Figures 13A- 13B show two examples of tissue holders adapted to appropriately position the sample relative to the delivery device for imaging and/or biosensing of excised tissue for ex vivo studies. When the probe rotates around Z, with Type A (left) the sensors have the same distance from the sample, while Type B (right) maintains the sample flat.

Figures 14A- 14C depict a system designed as a complement to or as an alternative to standard tissue biopsies. Modern in situ biosensors may eventually evolve to alternatives to tissue biopsy, a possible clinical tool. If the system can provide high resolution tissue characterization then it may be used for fine guidance of tissue biopsies, potentially offering detailed definition of lesion boundaries and tissue inhomogeneities. lesion detection (DETECT) and characterization (CHAR), with MRI, OCT+MRS and tissue biopsy. The dashed arrows show which modality guides what. Solid lines show which modality (information) is used. Figure 14A depicts the currently practiced MRI & MRI guided biopsy. Figure 14B depicts a MRI & OCT+MRS guided biospsy, and Figure 14C depicts the combination of OCT+MRS with biopsy; the former also used for fine guidance of biopsy sampling.

Figure 15 discloses two implementations of the RoboScanner combines MRI as the Wide-FOV modality, and LIF and OCT as the Limited-FOV modalities. The system is shown for use in breast cancer scanning; but it can be used for other anatomical areas and pathologies, such as, but not limited to, prostate cancer. They demonstrate that a lesion can be detected in the breast.

Figures 16A- 16D are examples of dual sensor modalities. Figure 161 A depicts a side-looking laser/light-induced fluorescence (LIF) plus MR dual sensor and Figure 16B depicts a forward-looking confocal microscopy plus MR dual sensor. In both cases the RF coils for MR are connected to the Rf interface of the MR scanner via ultra-thin co-axial cables and can be used as Receive only (Rx), Transmit only (Tx) or Transmit/receive (Tx/Rx). Alternatively, those coils can be implemented as inductively coupled to an external larger RF coil; this allows the probe to be implemented in a thinner form. In particular the coil of the CoM/MR case in Figure 16B is implemented by means of two coils that are orthogonal to each other. Alternatively a single 8-figure coil can be implemented that operates in a linear fashion and allows a thinner factor. Figure 16C demonstrates a 3D simulation of isosurface (99% of B l ) and 95% of fluorescence superimposed to the LIF+MR probe depicted in Figure 16A. Figure 16D depicts an interleaved streaming-like collection of LIF interleaved to MRS. The semitransparent shaded area is an optional OVS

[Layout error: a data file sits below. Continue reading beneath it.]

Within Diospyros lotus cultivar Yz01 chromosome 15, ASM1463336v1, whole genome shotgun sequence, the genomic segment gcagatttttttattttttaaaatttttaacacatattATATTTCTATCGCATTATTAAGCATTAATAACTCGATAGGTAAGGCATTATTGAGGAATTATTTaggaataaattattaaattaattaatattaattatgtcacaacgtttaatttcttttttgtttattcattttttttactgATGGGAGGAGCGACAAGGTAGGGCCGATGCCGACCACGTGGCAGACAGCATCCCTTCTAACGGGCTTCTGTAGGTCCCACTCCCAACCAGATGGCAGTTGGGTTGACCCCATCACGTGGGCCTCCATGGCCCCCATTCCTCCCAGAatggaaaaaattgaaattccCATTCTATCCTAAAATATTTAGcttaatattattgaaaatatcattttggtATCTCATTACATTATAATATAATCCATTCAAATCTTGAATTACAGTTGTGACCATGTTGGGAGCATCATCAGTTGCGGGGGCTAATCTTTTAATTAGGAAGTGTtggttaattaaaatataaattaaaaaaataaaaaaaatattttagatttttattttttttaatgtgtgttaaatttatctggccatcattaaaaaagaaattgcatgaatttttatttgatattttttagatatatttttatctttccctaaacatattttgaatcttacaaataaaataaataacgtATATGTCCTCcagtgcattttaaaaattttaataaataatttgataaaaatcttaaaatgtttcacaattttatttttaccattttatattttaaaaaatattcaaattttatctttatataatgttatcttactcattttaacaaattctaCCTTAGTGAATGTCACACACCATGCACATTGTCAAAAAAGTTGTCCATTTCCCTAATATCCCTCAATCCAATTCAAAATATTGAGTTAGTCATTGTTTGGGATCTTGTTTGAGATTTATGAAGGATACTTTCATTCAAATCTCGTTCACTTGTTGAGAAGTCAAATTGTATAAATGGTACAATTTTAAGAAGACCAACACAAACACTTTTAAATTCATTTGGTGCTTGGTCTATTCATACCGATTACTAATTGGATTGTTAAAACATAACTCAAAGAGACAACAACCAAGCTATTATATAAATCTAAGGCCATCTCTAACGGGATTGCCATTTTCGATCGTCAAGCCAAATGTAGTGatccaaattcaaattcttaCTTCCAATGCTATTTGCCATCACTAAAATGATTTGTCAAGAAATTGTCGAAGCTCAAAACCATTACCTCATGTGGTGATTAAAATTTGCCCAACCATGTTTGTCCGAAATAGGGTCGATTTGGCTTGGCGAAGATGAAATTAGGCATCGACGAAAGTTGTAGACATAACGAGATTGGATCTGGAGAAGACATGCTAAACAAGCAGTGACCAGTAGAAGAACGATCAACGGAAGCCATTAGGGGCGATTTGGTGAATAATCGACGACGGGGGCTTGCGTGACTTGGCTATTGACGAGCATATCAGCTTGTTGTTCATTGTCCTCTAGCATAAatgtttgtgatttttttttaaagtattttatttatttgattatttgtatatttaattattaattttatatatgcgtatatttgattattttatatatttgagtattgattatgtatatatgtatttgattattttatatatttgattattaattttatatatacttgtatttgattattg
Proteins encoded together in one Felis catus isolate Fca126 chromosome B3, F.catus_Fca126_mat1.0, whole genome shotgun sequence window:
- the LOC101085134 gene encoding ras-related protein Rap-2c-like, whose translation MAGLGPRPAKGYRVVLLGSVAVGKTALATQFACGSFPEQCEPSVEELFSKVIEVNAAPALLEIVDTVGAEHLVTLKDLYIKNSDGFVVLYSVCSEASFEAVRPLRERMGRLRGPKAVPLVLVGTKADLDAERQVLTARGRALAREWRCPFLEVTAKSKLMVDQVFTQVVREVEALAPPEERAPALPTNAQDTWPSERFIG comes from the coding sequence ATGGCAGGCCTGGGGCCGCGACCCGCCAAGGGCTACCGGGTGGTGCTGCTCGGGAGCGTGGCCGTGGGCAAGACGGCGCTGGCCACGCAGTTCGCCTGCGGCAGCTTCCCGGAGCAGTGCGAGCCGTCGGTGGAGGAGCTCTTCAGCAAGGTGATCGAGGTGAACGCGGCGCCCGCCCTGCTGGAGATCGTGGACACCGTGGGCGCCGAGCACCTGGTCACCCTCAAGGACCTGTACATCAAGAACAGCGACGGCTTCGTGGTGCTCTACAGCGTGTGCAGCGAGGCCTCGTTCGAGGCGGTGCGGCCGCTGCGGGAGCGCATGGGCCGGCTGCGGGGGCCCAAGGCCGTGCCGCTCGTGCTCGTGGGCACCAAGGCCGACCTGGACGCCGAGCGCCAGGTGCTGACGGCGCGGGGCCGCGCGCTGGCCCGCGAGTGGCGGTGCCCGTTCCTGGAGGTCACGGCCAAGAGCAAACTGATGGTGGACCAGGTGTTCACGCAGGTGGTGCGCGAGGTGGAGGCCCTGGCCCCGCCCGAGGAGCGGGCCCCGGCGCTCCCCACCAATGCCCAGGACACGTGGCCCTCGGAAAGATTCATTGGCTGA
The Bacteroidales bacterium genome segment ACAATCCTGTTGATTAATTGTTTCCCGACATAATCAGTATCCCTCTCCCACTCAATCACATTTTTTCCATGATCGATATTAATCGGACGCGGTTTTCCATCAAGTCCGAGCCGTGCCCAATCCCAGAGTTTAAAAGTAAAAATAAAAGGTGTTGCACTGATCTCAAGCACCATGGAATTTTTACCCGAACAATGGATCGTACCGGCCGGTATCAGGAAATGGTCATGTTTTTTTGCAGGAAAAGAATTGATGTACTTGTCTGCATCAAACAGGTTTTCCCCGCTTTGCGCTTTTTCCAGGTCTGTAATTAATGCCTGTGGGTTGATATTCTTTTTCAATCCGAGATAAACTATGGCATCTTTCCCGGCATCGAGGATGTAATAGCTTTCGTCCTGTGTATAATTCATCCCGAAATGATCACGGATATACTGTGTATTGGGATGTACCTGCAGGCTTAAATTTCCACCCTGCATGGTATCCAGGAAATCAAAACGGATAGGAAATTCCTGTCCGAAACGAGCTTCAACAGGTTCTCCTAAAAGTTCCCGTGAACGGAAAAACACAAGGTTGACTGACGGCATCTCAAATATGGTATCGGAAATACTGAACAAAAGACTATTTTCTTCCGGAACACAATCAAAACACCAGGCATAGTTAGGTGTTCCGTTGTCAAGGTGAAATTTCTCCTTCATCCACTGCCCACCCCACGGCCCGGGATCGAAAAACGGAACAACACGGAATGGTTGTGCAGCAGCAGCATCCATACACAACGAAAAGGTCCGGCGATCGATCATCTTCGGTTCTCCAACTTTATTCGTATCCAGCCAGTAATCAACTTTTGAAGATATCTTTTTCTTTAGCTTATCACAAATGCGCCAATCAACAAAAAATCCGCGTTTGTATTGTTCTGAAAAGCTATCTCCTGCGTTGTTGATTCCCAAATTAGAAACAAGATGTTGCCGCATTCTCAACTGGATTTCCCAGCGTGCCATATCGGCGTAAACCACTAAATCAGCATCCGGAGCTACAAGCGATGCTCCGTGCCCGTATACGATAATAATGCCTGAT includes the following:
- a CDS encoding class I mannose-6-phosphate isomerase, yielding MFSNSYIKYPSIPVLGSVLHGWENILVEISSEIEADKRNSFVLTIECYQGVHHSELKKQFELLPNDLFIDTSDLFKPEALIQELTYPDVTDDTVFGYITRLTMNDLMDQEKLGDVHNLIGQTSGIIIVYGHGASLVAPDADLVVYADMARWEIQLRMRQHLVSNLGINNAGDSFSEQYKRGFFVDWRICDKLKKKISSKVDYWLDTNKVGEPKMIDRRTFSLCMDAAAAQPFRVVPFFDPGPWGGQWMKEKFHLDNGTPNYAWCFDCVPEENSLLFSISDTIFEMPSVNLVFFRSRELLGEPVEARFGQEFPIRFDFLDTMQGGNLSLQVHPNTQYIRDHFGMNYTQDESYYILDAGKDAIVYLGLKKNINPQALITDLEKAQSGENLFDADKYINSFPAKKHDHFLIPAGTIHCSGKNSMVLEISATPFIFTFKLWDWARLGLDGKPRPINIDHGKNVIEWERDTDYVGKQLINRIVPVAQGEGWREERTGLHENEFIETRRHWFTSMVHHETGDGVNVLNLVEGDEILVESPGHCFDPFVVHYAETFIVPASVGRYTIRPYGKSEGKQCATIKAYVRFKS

Figure 17 depicts a timing diagram of LIF/CoM (OFT) and MRS data collection, including the associated triggering scheme.

Figure 18 is a flowchart illustrating a method for a multimodality and multilevel scan for tumors with one or more paths of scanning. First, the Wide-FOV modality is selected at 1805 and the lesion is identified at 1810. The scanning path (k) is selected for the Limited-FOV sensor at 1815. The Limited-FOV sensor is placed along the path via robotic assistance at 1820 and a mechanical scan is conducted of the sensor along the path at 1825. The Limited-FOV data is collected at 1830, processed along the path (k) at 1835 and the spatial map of the (k) data is generated at 1840. There is a query at 1845 if more paths are to be scanned. If No, a diagnosis is made at 1850. If Yes, and the system is automated at 1855, an algorithm is implemented at 1860 and the path (k+1) is determined at 1865. If Yes, and the system is not automated at 1855, a manual selection of path (k+1) is made by the operator at 1870. For either an automated or manual set-up, after path (k+1) is selected, the Limited- FOV sensor is placed along path (k+1) at 1820.